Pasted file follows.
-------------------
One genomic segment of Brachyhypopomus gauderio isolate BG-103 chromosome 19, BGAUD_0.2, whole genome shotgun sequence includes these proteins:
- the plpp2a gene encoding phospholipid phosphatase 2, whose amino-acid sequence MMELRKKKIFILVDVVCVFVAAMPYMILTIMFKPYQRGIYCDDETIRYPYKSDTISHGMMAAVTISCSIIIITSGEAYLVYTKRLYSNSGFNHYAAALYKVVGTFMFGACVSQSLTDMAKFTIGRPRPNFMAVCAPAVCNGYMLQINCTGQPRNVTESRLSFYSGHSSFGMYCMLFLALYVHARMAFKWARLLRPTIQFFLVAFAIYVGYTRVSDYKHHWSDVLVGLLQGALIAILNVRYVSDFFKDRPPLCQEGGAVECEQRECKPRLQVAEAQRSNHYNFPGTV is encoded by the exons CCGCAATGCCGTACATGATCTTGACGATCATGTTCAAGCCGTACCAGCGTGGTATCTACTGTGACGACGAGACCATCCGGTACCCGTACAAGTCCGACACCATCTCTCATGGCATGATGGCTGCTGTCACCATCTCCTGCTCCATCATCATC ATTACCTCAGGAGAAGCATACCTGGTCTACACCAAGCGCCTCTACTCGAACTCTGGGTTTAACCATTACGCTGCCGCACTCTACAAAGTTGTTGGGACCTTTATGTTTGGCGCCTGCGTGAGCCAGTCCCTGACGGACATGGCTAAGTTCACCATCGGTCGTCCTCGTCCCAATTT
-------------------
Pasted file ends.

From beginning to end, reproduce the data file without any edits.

One genomic segment of Brachyhypopomus gauderio isolate BG-103 chromosome 19, BGAUD_0.2, whole genome shotgun sequence includes these proteins:
- the plpp2a gene encoding phospholipid phosphatase 2, whose amino-acid sequence MMELRKKKIFILVDVVCVFVAAMPYMILTIMFKPYQRGIYCDDETIRYPYKSDTISHGMMAAVTISCSIIIITSGEAYLVYTKRLYSNSGFNHYAAALYKVVGTFMFGACVSQSLTDMAKFTIGRPRPNFMAVCAPAVCNGYMLQINCTGQPRNVTESRLSFYSGHSSFGMYCMLFLALYVHARMAFKWARLLRPTIQFFLVAFAIYVGYTRVSDYKHHWSDVLVGLLQGALIAILNVRYVSDFFKDRPPLCQEGGAVECEQRECKPRLQVAEAQRSNHYNFPGTV is encoded by the exons CCGCAATGCCGTACATGATCTTGACGATCATGTTCAAGCCGTACCAGCGTGGTATCTACTGTGACGACGAGACCATCCGGTACCCGTACAAGTCCGACACCATCTCTCATGGCATGATGGCTGCTGTCACCATCTCCTGCTCCATCATCATC ATTACCTCAGGAGAAGCATACCTGGTCTACACCAAGCGCCTCTACTCGAACTCTGGGTTTAACCATTACGCTGCCGCACTCTACAAAGTTGTTGGGACCTTTATGTTTGGCGCCTGCGTGAGCCAGTCCCTGACGGACATGGCTAAGTTCACCATCGGTCGTCCTCGTCCCAATTT